The Celtics’ annual Fan Appreciation Night is generally a low-key event. Players take part in some skills challenges. Lucky the mascot dunks off a trampoline a few times. And some players hold microphones and talk about how excited they are for the season.
But on Thursday night, point guard Kyrie Irving turned a simple evening into something more significant when he told the crowd that he intended to re-sign with the Celtics at season’s end.
On Friday morning, with the buzz from his surprising announcement lingering, Irving stood in front of a wall in the team’s practice facility and offered more context about his decision to tell the world that he had made a decision.
“I’m happy here,” Irving said. “Every single day is at an all-time competitive high. What more can you ask for from an organization than taking a chance as far as getting me out of Cleveland? Really taking a chance regardless of whether I signed back or not.
“They had the same attitude. They just wanted to show me what being a Celtic is about, and that I was going to come around, and I absolutely did. I believe in it. I believe in the franchise.”
Irving had been planning to opt out of the final year of his current five-year deal at season’s end. And rumors had swirled that he was seriously considering leaving Boston, perhaps to join the Knicks. At the end of last season, Irving did little to suppress that narrative when he gave interviews.
But based on his statements Friday, it sounded as if he was simply unsure then. After all, he’d been with the Celtics for less than a year, and that season had ended in March because of his knee troubles. The team’s sparkling new practice facility had not even opened yet. Boston was not home.
“I needed just some time to kind of be back in Boston and feel great about different things I wanted to explore in my career,” Irving said Friday. “But I think the important thing was just being happy and having an environment where I’m challenged on a physical level as well as mental.
“I can get better as a basketball player, as a man, and grow here. I do have a dream of putting my No. 11 in the rafters one day, if I’m so blessed to do that. Obviously, a lot of great players have come before me, but to grow my name in Boston Celtics tradition and history is something I’m glad I can do, and I plan on.”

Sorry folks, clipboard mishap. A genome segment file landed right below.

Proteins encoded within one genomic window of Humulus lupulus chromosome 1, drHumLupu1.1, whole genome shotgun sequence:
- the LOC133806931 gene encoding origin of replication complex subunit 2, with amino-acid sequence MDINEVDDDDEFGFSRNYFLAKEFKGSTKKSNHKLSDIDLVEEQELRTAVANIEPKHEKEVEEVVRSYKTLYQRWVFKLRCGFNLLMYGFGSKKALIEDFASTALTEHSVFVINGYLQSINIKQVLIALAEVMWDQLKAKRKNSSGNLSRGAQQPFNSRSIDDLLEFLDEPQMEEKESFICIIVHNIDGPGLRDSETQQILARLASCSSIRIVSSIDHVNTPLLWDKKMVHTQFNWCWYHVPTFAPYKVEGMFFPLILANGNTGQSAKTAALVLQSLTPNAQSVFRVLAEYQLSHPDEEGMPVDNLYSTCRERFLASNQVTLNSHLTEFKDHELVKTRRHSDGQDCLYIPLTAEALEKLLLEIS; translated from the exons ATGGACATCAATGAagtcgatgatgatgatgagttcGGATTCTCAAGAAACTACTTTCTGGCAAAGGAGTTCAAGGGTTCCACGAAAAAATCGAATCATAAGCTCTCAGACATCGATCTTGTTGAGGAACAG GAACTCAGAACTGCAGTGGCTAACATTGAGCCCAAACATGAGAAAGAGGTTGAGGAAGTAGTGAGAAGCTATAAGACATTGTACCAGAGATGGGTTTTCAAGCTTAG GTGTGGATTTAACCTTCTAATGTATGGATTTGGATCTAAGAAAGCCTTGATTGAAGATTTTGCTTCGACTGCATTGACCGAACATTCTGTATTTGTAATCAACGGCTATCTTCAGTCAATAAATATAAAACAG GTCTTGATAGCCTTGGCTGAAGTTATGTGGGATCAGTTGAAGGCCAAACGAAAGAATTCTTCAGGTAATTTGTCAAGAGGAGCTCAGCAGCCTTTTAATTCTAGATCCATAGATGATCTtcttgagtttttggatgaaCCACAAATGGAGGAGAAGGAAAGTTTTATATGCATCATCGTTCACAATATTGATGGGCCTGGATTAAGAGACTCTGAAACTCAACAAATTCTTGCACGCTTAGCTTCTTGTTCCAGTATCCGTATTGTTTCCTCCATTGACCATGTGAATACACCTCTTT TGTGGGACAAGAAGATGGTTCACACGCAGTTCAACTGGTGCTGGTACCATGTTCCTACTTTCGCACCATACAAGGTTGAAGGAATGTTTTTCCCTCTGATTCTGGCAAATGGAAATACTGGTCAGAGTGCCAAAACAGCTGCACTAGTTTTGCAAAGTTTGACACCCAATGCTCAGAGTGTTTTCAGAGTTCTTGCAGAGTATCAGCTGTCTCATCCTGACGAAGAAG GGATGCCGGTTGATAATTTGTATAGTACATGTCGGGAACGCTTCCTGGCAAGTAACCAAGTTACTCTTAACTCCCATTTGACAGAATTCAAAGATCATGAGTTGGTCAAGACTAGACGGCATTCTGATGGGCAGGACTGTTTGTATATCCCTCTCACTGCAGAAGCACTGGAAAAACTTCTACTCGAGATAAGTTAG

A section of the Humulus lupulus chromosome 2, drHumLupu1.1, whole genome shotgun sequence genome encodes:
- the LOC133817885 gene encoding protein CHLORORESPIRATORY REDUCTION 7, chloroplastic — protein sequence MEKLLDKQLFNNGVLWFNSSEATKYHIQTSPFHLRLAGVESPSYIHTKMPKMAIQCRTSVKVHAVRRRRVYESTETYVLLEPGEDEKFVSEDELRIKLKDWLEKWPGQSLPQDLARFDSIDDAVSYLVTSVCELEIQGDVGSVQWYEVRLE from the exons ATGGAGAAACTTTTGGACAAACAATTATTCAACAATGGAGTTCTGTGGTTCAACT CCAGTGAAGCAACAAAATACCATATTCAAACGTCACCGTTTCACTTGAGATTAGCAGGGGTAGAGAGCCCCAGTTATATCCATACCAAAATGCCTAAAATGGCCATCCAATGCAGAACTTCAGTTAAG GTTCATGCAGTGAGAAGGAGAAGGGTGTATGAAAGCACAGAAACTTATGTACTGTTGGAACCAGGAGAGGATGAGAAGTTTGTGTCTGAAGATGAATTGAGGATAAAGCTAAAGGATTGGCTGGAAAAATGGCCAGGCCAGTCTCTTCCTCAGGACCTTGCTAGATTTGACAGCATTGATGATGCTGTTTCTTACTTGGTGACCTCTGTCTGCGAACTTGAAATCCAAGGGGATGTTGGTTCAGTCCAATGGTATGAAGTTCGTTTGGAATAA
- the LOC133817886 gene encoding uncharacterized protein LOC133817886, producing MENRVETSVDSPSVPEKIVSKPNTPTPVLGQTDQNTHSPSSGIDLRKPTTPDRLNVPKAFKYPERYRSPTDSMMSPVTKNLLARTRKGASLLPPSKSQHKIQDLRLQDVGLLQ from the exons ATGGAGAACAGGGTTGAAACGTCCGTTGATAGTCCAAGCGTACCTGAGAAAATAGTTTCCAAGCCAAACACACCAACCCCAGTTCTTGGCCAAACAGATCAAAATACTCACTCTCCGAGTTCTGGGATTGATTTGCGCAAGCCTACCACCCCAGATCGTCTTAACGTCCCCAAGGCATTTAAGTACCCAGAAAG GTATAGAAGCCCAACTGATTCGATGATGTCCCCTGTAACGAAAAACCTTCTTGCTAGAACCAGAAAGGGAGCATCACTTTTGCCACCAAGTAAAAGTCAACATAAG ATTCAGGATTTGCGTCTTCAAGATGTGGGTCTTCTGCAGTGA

Earlier this week — somewhat out of the blue — Irving told some Celtics executives that he wanted to re-sign with the team. The Celtics had not had recent conversations with him about that, and they were caught a bit off-guard by the timing. Irving told them that he just wanted to let them know.
He shared his news with several teammates, too, and coach Brad Stevens said Irving told him Thursday afternoon, after practice.
Irving, who had hinted in several recent interviews that he was leaning toward remaining a Celtic, huddled with team officials Thursday and decided he would make some kind of announcement during his media session prior to the Fan Appreciation event. He spoke for nearly nine minutes while standing in the visitors locker room at TD Garden, but it did not come up then.
Then, while taking part in a brief question-and-answer session moderated by Celtics television analyst Brian Scalabrine, Irving was asked how important it was for him to have his No. 11 retired by the Celtics one day. Irving stood up from a barstool on the court, with a microphone in hand, and said he planned to re-sign with the Celtics. The fans roared.
“I know I made a lot of guys comfortable,” Irving said. “Our management, coaching staff, they don’t have to worry about recruiting me the whole season and telling me how great it is to be a Celtic and be here. I came to that myself.
“Me asking the Celtics if they would have me back, that was the first question. I just wanted to make sure. And then at that point, it was an easy decision.”
Of course, a pronouncement is one thing, and signing a contract is another. Things could change between now and July 1, but for now that appears quite unlikely. The main discussion now figures to center on the terms of Irving’s new deal.
He would be in line to receive a five-year, maximum salary contract totalling approximately $189 million. Irving will turn 28 next season, and with a player with his injury history, it could be important to lock up that long-term security.
But he also could push for a shorter deal, like a two-year contract with a second-year option, such as the one Kevin Durant signed with Golden State. That would give him extra flexibility in the short term while also putting him in line for an even bigger long-term payday later on.
But those conversations will happen at the appropriate time. For now, Irving is a Celtic, and he has pledged that he would like to be a Celtic moving forward.
“Honestly, it just was like, ‘Man, I do not want to move again,’ ” he said. “I do not want to uproot my family and just be dealing with anything new again. No disrespect to other organizations, but here is perfect for me.”
Adam Himmelsbach can be reached at adam. firstname.lastname@example.org.